The Scribbler is a film adaptation of a graphic novel published by Image Comics in 2006. It tells the story of Suki (played by Katie Cassidy, daughter of ‘70s heartthrob David Cassidy), a woman suffering from multiple personality disorder, who has been institutionalized because of the destructive behavior displayed by one of her personalities. When the film opens, she is being investigated by a police detective and a psychologist named Silk (Eliza Dushku) over a series of deaths that recently occurred in the mental institution. The detective is playing a typical “bad cop” role, aggressively laying blame on her for the murders. Silk is playing more of a “good cop” role, asking questions to try and understand what happened from Suki’s point of view.
Suki then presents the story of how she was released from a mental hospital to the institution that she refers to as a “purgatory” for partially recovered patients. No longer considered to be immediate threats, the patients in this high-rise building have their own rooms and a degree of autonomy so long as they stay in the building. Upon her arrival, Suki is greeted by the splattered body of a woman jumping to her death, an occurrence that has become common in recent weeks. Suki then connects with Hogan (Garret Dillahunt), a fellow inmate that one of her personalities rejects and another seduces. She reveals to Hogan that she is using an experimental machine “the Siamese burn” to keep her personalities in check. Hogan decides to use the machine on himself to wondrous effect (he find himself able to float in midair). As Suki continues to use the machine she finds it to be a vehicle to unlock The Scribbler, an inner personality endowed with superhuman powers. Ultimately she discovers a secret behind the rash of suicides at the institution, and the film climaxes with the Scribbler battling her nemesis in a super powered showdown.
The Scribbler is an interesting idea that is competently handled by its director, John Suits. It assembles a cast of former Buffy alums (Eliza Dushku and Michelle Trachtenberg), showcases the daughter of a ‘70s pop icon, and includes a cameo from A-list porn star Sasha Grey. It’s based on a graphic novel that was well received, and the screenplay is written by the same author (Dan Schaffer). With all those factors going for it, The Scribbler would appear to have plenty of potential. However, it is hampered by one basic and overriding limitation. It just doesn’t have the budget to pull off what it’s trying to do!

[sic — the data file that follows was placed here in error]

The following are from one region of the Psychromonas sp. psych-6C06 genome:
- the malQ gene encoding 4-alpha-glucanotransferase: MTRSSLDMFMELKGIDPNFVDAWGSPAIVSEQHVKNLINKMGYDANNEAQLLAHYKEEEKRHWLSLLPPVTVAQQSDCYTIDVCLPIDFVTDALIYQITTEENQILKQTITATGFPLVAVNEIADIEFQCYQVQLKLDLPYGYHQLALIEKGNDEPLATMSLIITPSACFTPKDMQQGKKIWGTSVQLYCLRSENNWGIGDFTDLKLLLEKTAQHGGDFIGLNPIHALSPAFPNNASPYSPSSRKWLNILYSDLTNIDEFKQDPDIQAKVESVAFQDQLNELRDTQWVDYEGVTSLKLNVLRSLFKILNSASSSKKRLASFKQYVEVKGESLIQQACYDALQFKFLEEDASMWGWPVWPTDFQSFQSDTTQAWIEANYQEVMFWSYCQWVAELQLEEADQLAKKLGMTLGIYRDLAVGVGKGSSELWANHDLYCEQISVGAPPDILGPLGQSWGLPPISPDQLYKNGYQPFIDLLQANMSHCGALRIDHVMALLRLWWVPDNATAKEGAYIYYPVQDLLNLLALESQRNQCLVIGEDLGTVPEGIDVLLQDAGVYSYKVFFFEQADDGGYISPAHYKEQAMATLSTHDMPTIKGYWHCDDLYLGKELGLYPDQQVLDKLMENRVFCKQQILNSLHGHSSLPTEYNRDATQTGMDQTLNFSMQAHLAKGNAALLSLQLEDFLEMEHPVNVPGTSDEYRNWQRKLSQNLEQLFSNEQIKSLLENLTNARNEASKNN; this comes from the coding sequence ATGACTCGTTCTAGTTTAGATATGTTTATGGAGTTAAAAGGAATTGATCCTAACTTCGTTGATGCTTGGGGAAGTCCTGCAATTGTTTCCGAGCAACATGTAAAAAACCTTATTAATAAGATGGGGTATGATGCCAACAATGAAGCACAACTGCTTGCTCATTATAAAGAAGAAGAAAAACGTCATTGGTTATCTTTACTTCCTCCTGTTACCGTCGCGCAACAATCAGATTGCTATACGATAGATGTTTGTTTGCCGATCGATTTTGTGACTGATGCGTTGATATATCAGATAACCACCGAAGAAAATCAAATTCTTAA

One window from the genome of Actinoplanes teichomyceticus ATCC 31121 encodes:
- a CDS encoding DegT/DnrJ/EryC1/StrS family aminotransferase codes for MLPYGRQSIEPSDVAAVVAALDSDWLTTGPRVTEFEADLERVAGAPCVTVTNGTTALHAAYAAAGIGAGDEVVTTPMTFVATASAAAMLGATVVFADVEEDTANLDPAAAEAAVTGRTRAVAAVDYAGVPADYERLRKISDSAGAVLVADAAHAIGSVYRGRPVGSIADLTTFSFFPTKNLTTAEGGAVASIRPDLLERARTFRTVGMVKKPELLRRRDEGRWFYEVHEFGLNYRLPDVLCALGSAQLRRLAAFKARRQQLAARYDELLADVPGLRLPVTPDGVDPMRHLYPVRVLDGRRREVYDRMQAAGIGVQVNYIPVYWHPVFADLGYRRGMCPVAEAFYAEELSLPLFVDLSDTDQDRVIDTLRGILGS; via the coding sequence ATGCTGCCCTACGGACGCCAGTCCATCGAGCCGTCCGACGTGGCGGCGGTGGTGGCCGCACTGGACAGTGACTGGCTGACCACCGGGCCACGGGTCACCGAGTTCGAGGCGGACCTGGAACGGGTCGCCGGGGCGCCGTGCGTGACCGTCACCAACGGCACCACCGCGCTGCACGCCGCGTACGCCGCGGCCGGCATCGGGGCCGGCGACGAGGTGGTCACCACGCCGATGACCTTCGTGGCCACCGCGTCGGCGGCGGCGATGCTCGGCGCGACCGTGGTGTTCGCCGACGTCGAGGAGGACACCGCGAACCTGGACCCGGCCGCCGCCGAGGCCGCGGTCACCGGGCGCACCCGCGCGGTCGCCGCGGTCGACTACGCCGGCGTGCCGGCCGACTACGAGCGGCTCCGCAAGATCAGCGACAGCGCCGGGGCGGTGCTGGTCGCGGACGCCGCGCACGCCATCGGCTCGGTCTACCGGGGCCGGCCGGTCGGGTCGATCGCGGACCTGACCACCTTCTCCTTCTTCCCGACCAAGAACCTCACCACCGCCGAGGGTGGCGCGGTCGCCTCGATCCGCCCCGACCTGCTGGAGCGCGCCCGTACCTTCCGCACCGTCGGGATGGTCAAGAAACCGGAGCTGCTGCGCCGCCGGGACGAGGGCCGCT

Yes, a good budget doesn’t automatically mean a good film. Yes, there are many examples of films with minimalist budgets that turned out to be great movies. Yes, a good director can find ways to make things work within the budget that they’re given. When it comes to comic book stories with super powers, though, I really can’t think of any movies that have been effective without some minimal level of major studio funding. The whole time I was watching The Scribbler it felt to me like it was aspiring to be something larger than what it was. It seemed like somebody trying to make a big budget comic book film, but having to shoot it with a home movie camera. In addition, the storyline begins to meander about halfway through the film, leaving me to wonder if they simply added a bunch of filler footage because they couldn’t afford to do anything else.
In many ways, The Scribbler seems like an extended Kickstarter video for director John Suits. It demonstrates his ability to direct with style, to attract an interesting cast with some high profile names, and to tell a story that effectively moves from one scene to another (or at least it does for about the first half). In many ways, it seems less of a successful film in itself and more of a calling card for what the talent involved could do if given the proper funding. As a stand-alone movie, however, it’s interesting but cheap looking and meandering. It just doesn’t have everything it needs to stay engaging for its full running time.
The Scribbler becomes available on DVD beginning October 21, 2014.